Euripides' Cyclops is the only example of Attic satyr-drama
which survives intact. It is a brilliant dramatisation of the famous story from Homer's Odyssey of how Odysseus blinded the
Cyclops after making him drunk. The play has much to teach us, not just about satyr-drama, but also about the reception and
adaptation of Homer in classical Athens; the brutal savagery of the Homeric monster is here replaced by an ironised presentation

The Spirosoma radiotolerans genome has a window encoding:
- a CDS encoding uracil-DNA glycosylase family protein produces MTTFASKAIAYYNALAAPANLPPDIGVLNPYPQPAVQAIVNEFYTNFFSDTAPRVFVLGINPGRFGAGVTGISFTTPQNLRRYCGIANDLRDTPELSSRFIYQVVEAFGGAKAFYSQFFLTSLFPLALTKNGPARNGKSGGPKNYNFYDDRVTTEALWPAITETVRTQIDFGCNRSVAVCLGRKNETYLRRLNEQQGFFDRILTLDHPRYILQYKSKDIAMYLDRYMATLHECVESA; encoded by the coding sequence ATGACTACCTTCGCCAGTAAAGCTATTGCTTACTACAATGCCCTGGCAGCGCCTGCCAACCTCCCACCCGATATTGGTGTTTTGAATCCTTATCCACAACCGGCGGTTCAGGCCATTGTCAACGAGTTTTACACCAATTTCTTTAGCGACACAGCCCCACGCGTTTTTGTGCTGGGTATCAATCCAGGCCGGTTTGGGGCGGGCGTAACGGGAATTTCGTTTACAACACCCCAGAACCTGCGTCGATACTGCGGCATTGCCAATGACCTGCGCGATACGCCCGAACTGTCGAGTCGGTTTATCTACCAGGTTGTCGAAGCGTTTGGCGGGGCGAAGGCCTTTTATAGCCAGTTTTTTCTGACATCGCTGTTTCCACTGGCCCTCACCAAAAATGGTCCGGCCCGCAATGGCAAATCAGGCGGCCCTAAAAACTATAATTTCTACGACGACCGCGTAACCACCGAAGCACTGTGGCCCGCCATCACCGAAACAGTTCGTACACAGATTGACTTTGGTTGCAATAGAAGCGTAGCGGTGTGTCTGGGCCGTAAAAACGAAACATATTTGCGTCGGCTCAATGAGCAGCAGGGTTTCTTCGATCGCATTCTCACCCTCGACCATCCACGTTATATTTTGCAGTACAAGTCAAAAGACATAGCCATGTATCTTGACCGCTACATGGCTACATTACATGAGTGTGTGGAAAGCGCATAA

of Athenian social custom. Problems of syntax, metre and language are fully explained, and there is a sophisticated literary
discussion of the play. This edition will be of interest to advanced undergraduates and graduate students studying Greek literature,
as well as to scholars.
Introduction; Sigla; ; Commentary
A full literary and linguistic commentary,
suitable for advanced students, on the only surviving Athenian satyr-play.